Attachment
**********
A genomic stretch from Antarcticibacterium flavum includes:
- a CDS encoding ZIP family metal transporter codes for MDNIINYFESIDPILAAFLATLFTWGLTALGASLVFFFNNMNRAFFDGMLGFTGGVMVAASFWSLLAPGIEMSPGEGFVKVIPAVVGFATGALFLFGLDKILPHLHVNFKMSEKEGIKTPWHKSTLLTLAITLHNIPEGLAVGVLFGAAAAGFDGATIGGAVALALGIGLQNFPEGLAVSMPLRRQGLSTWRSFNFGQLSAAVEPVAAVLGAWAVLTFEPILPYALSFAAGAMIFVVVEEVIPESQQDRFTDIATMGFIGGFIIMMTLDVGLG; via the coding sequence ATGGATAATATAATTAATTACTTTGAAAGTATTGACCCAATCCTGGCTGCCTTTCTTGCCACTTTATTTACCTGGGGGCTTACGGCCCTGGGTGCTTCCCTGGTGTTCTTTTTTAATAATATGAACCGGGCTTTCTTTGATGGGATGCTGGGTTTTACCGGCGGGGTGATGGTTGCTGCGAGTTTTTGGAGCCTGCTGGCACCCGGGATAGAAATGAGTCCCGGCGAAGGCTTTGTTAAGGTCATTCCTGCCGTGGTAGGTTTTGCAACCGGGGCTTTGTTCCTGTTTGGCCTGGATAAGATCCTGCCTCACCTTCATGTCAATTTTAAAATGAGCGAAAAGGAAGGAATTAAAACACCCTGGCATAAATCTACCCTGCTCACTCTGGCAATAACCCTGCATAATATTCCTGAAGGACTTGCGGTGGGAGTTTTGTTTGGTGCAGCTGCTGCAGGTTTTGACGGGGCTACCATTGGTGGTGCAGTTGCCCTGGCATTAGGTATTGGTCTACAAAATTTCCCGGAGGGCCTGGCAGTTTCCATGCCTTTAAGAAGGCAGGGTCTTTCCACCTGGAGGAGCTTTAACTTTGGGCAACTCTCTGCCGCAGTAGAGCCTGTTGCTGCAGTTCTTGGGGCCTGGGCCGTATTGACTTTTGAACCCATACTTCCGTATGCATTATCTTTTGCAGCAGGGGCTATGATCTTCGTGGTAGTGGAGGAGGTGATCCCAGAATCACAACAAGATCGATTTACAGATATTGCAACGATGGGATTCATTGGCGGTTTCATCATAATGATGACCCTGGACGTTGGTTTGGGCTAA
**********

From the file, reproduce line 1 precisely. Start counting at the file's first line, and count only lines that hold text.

A genomic stretch from Antarcticibacterium flavum includes: